10/22

Tuesday

Industrial Production of Culture

Grazian, David. 2012. "Risky Business: How the Media and Culture Industries Work." Pp. 112-131 in Mix It Up. New York: W.W. Norton.

10/24

Thursday

[Movie] Consuming Kids: The Commercialization of Childhood

10/29

Tuesday

Audiences and the Social Interpretation of Meaning

Grazian, David. 2010. "The Searchers: Audiences and the Quest for Meaning in Popular Culture." Pp. 154-173 in Mix It Up. New York: W.W. Norton.

10/31

Thursday

Interpretive Communities and Audience Research

Radway, Janice. 1984. "Interpretive Communities and Variable Literacies: The Functions of Romance Reading." Daedalus 113(3):49-73.

Shively, JoEllen. 1992. "Cowboys and Indians: Perceptions of Western Films among American Indians and Anglos." American Sociological Review 57(6):725-734.

11/5

Tuesday

Quiz 2

11/7

Thursday

Consumer Culture: Buying as Being 

Grazian, David. 2010. "Scenes from a Mall: Cultural Consumption and Style in Everyday Life." Pp. 176-193 in Mix It Up. New York: W.W. Norton.

Pugh, Allison J. 2011. "Distinction, Boundaries or Bridges?: Children, Inequality and the Uses of Consumer Culture." Poetics 39:1-18.

11/12

Tuesday

Culture Jamming

Carducci, Vince. 2006.  "Culture Jamming: A Sociological Perspective." Journal of Consumer Culture 6(1):116-138.

Sandlin, Jennifer A. and Jennifer L. Milam. 2008. "Mixing Pop (Culture) and Politics": Cultural Resistance, Culture Jamming, and Anti-Consumption Activism as Critical Public Pedagogy" Curriculum Inquiry 38(3):323-350.

11/14

Thursday

Popular Culture, Social Problems, and Social Change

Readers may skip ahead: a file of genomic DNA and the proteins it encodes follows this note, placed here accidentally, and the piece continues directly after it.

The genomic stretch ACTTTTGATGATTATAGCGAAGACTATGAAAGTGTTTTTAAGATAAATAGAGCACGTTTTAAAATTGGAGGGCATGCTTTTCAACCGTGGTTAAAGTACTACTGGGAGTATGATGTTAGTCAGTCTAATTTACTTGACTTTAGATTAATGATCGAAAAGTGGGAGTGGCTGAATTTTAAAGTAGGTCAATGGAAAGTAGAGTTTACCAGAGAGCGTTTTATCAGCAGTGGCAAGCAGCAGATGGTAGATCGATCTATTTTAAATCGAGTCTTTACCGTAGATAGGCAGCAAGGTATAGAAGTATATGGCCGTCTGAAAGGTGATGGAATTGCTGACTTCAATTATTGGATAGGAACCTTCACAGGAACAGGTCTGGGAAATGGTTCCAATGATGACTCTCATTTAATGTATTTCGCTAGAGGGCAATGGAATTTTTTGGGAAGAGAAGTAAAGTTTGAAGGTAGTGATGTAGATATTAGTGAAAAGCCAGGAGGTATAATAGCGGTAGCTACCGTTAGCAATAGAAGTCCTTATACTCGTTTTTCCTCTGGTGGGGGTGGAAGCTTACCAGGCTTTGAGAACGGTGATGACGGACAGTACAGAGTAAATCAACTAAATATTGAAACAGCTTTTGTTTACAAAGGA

The Dark Side?

Sternheimer, Karen. 2013. "Media Phobia #1: Popular Culture Is Dumbing Down America"

11/19

Tuesday

Sternheimer, Karen. 2013. "Media Phobia #2: Media Violence Causes Real Violence”

Henry J. Kaiser Foundation, “Key Facts on TV Violence,” 

11/21

Thursday

Sternheimer, Karen. 2013. Chapters 4 (“Media Phobia #4: Popular Culture Promotes Teen Sex”) and 5 (“Media Phobia #5: Popular Culture Promotes Teen Pregnancy and Single Parenthood”)

11/26

Tuesday

The Light Side?

Phillips, Laurie M. 2013. "Offering Hope and Making Attributions through YouTube: An Exploratory Ethnographic Content Analysis of the Social Change-Oriented 'It Gets Better Project'" The Journal of Social Media in Society 2(1):30-65.

Guo, Chao and Gregory D. Saxton (forthcoming) "Tweeting Social Change: How Social Media are Changing Nonprofit Advocacy." Nonprofit and Voluntary Sector Quarterly.

Bekkers, Victor, Henri Beunders, Arthur Edwards, and Rebecca Moody. 2011. "New Media, Micromobilization, and Political Agenda Setting: Crossover Effects in Political Mobilization and Media Usage." The Information Society 27:209-219.

11/28

Thursday

NO CLASS - THANKSGIVING HOLIDAY (I'm in your house, eating your turkeys! NOM! NOM! NOM!)

12/3

Tuesday

Les Visiteurs de Berea

12/5

Thursday

Johnson, Steven. 2012. "The Peer Progressives." Pp. 3-52 in Future Perfect: The Case for Progress in a Networked Age. New York: Riverhead Books.

Finally, my standard disclaimer:

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The syllabus for any class is a road map. The readings in the course calendar are places we are scheduled to visit.  Anyone who has taken a preplanned road trip or vacation knows that the trip is not fun unless you stop at the interesting roadside attractions even though they might divert from your original route or time table.  It's the process of getting there that is fun and relaxing and intriguing.  In that light, the above schedule and procedures for this course are subject to change by the Professor in the event of extenuating circumstances.